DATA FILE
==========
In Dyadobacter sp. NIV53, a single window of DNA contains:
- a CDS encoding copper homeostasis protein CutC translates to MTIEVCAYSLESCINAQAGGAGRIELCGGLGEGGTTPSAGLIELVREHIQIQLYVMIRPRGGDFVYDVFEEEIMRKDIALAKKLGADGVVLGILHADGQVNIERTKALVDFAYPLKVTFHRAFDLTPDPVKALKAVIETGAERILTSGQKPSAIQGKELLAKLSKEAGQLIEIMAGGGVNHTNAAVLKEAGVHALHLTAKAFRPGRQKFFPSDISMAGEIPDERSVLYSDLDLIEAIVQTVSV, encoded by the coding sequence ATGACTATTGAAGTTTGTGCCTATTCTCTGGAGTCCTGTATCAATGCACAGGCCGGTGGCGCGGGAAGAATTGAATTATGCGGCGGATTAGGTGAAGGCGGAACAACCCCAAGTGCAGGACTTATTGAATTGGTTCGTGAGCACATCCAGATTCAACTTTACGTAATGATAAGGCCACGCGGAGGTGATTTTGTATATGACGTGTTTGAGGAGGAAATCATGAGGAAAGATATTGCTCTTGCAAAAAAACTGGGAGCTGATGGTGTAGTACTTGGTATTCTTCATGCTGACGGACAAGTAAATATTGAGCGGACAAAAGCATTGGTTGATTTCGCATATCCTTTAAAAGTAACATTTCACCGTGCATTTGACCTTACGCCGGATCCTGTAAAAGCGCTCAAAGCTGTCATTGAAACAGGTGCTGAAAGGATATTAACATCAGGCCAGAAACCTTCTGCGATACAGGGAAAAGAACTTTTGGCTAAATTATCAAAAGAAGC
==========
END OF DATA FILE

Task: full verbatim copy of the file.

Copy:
In Dyadobacter sp. NIV53, a single window of DNA contains:
- a CDS encoding copper homeostasis protein CutC translates to MTIEVCAYSLESCINAQAGGAGRIELCGGLGEGGTTPSAGLIELVREHIQIQLYVMIRPRGGDFVYDVFEEEIMRKDIALAKKLGADGVVLGILHADGQVNIERTKALVDFAYPLKVTFHRAFDLTPDPVKALKAVIETGAERILTSGQKPSAIQGKELLAKLSKEAGQLIEIMAGGGVNHTNAAVLKEAGVHALHLTAKAFRPGRQKFFPSDISMAGEIPDERSVLYSDLDLIEAIVQTVSV, encoded by the coding sequence ATGACTATTGAAGTTTGTGCCTATTCTCTGGAGTCCTGTATCAATGCACAGGCCGGTGGCGCGGGAAGAATTGAATTATGCGGCGGATTAGGTGAAGGCGGAACAACCCCAAGTGCAGGACTTATTGAATTGGTTCGTGAGCACATCCAGATTCAACTTTACGTAATGATAAGGCCACGCGGAGGTGATTTTGTATATGACGTGTTTGAGGAGGAAATCATGAGGAAAGATATTGCTCTTGCAAAAAAACTGGGAGCTGATGGTGTAGTACTTGGTATTCTTCATGCTGACGGACAAGTAAATATTGAGCGGACAAAAGCATTGGTTGATTTCGCATATCCTTTAAAAGTAACATTTCACCGTGCATTTGACCTTACGCCGGATCCTGTAAAAGCGCTCAAAGCTGTCATTGAAACAGGTGCTGAAAGGATATTAACATCAGGCCAGAAACCTTCTGCGATACAGGGAAAAGAACTTTTGGCTAAATTATCAAAAGAAGC